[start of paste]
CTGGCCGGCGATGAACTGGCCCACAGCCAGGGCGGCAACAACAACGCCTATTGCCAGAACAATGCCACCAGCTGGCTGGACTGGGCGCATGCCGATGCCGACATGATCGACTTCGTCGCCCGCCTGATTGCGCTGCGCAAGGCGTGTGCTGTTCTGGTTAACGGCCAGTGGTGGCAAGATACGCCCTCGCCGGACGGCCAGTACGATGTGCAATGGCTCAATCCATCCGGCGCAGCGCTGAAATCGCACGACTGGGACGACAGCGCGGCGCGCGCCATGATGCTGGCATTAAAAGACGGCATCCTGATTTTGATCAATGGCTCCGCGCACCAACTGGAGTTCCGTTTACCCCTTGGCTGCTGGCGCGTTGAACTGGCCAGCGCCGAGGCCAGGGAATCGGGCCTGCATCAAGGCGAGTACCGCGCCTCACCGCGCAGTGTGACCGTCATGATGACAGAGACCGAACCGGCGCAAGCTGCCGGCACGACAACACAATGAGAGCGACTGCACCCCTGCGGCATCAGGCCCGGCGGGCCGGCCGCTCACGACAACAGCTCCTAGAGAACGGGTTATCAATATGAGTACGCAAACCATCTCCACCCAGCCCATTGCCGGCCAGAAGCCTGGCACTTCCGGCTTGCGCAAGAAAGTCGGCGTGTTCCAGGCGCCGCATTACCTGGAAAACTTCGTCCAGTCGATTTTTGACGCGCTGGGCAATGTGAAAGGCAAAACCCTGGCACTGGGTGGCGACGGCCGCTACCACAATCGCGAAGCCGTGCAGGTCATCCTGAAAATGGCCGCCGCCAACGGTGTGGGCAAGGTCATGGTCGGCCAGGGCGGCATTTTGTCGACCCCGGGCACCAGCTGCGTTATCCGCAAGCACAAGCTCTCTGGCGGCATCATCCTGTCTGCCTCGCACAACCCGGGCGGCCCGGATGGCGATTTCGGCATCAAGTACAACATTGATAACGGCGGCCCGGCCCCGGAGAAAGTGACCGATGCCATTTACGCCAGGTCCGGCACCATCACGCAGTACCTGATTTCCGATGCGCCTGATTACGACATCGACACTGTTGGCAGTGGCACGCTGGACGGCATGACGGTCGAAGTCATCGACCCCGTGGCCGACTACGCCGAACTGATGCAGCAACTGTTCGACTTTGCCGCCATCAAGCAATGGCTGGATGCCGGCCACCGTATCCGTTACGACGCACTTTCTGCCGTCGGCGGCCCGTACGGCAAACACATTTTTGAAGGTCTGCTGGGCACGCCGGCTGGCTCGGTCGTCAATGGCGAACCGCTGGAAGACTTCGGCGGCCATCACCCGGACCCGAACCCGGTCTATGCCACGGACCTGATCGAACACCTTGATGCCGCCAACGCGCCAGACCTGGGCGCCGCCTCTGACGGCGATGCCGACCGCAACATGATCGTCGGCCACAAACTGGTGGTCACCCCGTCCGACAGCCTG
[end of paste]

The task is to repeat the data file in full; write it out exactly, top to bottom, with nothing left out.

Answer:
CTGGCCGGCGATGAACTGGCCCACAGCCAGGGCGGCAACAACAACGCCTATTGCCAGAACAATGCCACCAGCTGGCTGGACTGGGCGCATGCCGATGCCGACATGATCGACTTCGTCGCCCGCCTGATTGCGCTGCGCAAGGCGTGTGCTGTTCTGGTTAACGGCCAGTGGTGGCAAGATACGCCCTCGCCGGACGGCCAGTACGATGTGCAATGGCTCAATCCATCCGGCGCAGCGCTGAAATCGCACGACTGGGACGACAGCGCGGCGCGCGCCATGATGCTGGCATTAAAAGACGGCATCCTGATTTTGATCAATGGCTCCGCGCACCAACTGGAGTTCCGTTTACCCCTTGGCTGCTGGCGCGTTGAACTGGCCAGCGCCGAGGCCAGGGAATCGGGCCTGCATCAAGGCGAGTACCGCGCCTCACCGCGCAGTGTGACCGTCATGATGACAGAGACCGAACCGGCGCAAGCTGCCGGCACGACAACACAATGAGAGCGACTGCACCCCTGCGGCATCAGGCCCGGCGGGCCGGCCGCTCACGACAACAGCTCCTAGAGAACGGGTTATCAATATGAGTACGCAAACCATCTCCACCCAGCCCATTGCCGGCCAGAAGCCTGGCACTTCCGGCTTGCGCAAGAAAGTCGGCGTGTTCCAGGCGCCGCATTACCTGGAAAACTTCGTCCAGTCGATTTTTGACGCGCTGGGCAATGTGAAAGGCAAAACCCTGGCACTGGGTGGCGACGGCCGCTACCACAATCGCGAAGCCGTGCAGGTCATCCTGAAAATGGCCGCCGCCAACGGTGTGGGCAAGGTCATGGTCGGCCAGGGCGGCATTTTGTCGACCCCGGGCACCAGCTGCGTTATCCGCAAGCACAAGCTCTCTGGCGGCATCATCCTGTCTGCCTCGCACAACCCGGGCGGCCCGGATGGCGATTTCGGCATCAAGTACAACATTGATAACGGCGGCCCGGCCCCGGAGAAAGTGACCGATGCCATTTACGCCAGGTCCGGCACCATCACGCAGTACCTGATTTCCGATGCGCCTGATTACGACATCGACACTGTTGGCAGTGGCACGCTGGACGGCATGACGGTCGAAGTCATCGACCCCGTGGCCGACTACGCCGAACTGATGCAGCAACTGTTCGACTTTGCCGCCATCAAGCAATGGCTGGATGCCGGCCACCGTATCCGTTACGACGCACTTTCTGCCGTCGGCGGCCCGTACGGCAAACACATTTTTGAAGGTCTGCTGGGCACGCCGGCTGGCTCGGTCGTCAATGGCGAACCGCTGGAAGACTTCGGCGGCCATCACCCGGACCCGAACCCGGTCTATGCCACGGACCTGATCGAACACCTTGATGCCGCCAACGCGCCAGACCTGGGCGCCGCCTCTGACGGCGATGCCGACCGCAACATGATCGTCGGCCACAAACTGGTGGTCACCCCGTCCGACAGCCTG